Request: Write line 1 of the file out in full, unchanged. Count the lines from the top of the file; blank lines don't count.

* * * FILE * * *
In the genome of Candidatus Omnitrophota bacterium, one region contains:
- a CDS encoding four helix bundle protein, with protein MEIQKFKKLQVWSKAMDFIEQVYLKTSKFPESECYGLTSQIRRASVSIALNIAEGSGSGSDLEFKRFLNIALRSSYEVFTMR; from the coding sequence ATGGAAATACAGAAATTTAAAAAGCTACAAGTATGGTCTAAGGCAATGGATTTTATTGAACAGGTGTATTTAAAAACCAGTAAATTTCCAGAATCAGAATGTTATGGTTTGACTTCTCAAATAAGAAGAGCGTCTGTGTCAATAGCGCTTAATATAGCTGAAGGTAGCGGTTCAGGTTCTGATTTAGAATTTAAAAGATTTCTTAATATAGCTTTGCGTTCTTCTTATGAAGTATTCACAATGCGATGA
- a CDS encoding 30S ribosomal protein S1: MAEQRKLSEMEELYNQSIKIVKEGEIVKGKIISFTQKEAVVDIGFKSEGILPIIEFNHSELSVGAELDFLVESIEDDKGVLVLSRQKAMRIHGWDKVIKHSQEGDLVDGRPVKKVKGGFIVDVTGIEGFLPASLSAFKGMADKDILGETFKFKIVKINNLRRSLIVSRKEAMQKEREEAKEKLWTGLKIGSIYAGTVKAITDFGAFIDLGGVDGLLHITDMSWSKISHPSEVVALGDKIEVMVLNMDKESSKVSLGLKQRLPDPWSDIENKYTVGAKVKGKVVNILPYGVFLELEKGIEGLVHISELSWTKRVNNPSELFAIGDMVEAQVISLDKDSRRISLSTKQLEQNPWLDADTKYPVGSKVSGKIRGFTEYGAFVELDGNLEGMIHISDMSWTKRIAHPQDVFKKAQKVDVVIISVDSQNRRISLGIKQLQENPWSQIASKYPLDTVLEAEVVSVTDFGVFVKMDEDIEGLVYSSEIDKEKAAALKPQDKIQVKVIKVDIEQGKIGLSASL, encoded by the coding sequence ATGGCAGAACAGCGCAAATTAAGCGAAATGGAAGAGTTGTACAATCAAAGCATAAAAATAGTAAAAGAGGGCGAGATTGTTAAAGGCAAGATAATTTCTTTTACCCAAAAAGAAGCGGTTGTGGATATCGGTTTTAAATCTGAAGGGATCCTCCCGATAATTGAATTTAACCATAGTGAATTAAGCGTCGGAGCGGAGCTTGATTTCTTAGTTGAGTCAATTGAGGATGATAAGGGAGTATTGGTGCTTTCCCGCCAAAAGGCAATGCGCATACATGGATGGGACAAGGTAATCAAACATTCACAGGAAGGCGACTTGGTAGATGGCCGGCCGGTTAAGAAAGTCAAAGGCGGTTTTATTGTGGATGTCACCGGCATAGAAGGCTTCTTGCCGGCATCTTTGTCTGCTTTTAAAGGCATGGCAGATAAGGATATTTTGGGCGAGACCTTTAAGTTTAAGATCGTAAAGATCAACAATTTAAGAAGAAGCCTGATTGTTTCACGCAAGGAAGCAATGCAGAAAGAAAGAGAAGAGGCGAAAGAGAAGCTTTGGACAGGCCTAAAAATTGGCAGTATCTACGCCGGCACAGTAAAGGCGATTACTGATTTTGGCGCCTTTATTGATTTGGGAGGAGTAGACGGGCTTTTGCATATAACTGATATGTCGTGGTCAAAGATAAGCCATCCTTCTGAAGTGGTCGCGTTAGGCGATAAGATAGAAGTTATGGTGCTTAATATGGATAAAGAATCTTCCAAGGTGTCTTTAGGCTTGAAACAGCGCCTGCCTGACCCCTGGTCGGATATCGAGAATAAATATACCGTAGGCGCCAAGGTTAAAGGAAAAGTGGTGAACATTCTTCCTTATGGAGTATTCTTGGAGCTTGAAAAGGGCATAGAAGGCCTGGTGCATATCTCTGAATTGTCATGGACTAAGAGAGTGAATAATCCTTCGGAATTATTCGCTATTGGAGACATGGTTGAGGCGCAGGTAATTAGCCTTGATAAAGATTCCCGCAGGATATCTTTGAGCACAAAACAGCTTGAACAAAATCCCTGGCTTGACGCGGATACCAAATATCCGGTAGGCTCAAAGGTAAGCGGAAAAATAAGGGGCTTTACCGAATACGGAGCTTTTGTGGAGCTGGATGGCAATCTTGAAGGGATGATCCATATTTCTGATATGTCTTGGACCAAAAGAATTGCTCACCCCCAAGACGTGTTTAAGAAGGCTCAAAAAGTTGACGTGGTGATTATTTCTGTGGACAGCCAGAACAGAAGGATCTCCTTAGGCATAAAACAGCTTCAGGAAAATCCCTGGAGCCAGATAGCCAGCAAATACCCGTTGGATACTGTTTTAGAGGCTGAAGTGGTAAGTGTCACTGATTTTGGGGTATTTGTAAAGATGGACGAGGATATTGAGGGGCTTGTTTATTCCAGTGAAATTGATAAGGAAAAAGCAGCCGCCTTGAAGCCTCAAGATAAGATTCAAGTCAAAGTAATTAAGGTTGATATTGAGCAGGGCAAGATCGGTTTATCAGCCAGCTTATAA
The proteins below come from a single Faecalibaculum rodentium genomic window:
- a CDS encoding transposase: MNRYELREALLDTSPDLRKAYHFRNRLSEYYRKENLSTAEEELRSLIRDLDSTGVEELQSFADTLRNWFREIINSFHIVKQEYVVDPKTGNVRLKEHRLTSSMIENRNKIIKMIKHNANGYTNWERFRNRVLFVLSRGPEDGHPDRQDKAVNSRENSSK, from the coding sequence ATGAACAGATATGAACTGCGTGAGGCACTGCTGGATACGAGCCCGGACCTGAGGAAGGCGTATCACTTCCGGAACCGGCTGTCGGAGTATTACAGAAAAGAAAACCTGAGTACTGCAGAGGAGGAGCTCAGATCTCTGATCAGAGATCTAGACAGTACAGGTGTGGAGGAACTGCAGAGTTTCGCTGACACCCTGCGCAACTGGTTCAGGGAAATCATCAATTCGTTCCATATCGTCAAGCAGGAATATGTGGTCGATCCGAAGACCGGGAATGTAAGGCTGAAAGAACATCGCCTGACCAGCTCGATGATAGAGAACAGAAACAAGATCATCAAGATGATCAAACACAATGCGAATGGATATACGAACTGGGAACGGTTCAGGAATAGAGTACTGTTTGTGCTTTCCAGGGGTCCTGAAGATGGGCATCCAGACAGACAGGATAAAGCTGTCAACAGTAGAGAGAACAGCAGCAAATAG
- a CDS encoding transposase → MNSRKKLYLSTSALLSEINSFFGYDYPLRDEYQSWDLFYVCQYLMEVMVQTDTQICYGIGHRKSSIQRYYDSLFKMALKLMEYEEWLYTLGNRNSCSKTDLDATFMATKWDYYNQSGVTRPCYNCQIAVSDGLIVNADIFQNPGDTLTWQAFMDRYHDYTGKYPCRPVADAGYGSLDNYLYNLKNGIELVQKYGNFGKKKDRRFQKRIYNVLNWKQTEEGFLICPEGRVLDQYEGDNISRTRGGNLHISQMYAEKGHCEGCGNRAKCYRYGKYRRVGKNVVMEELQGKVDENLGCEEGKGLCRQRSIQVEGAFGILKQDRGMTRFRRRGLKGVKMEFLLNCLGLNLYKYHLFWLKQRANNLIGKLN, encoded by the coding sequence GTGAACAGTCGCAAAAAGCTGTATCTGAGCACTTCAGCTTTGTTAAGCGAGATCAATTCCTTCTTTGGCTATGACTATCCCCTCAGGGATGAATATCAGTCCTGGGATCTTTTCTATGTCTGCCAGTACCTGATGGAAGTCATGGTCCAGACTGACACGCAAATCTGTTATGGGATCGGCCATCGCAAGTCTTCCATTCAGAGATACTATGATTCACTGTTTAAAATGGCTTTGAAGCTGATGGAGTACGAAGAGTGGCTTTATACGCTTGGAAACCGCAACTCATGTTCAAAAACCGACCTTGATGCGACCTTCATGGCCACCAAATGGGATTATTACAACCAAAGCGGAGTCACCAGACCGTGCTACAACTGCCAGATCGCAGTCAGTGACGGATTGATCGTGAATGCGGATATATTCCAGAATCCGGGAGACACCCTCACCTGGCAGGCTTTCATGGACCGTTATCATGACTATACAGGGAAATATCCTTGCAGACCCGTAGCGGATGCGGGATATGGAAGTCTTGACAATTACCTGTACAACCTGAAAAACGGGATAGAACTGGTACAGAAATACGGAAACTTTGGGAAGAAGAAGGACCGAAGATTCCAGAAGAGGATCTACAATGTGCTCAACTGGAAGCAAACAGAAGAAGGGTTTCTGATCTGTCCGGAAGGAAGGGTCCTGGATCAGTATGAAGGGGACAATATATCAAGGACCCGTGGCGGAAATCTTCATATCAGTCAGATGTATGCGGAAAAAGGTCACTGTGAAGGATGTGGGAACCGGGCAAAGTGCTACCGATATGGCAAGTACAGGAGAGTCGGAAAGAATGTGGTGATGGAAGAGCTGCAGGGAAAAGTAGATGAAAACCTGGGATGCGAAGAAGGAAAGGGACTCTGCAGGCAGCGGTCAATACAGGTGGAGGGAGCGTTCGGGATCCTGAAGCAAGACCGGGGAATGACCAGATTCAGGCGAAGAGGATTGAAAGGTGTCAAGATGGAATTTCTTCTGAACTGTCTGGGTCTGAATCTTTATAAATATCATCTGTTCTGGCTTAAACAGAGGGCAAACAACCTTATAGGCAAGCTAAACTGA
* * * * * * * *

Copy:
In the genome of Candidatus Omnitrophota bacterium, one region contains: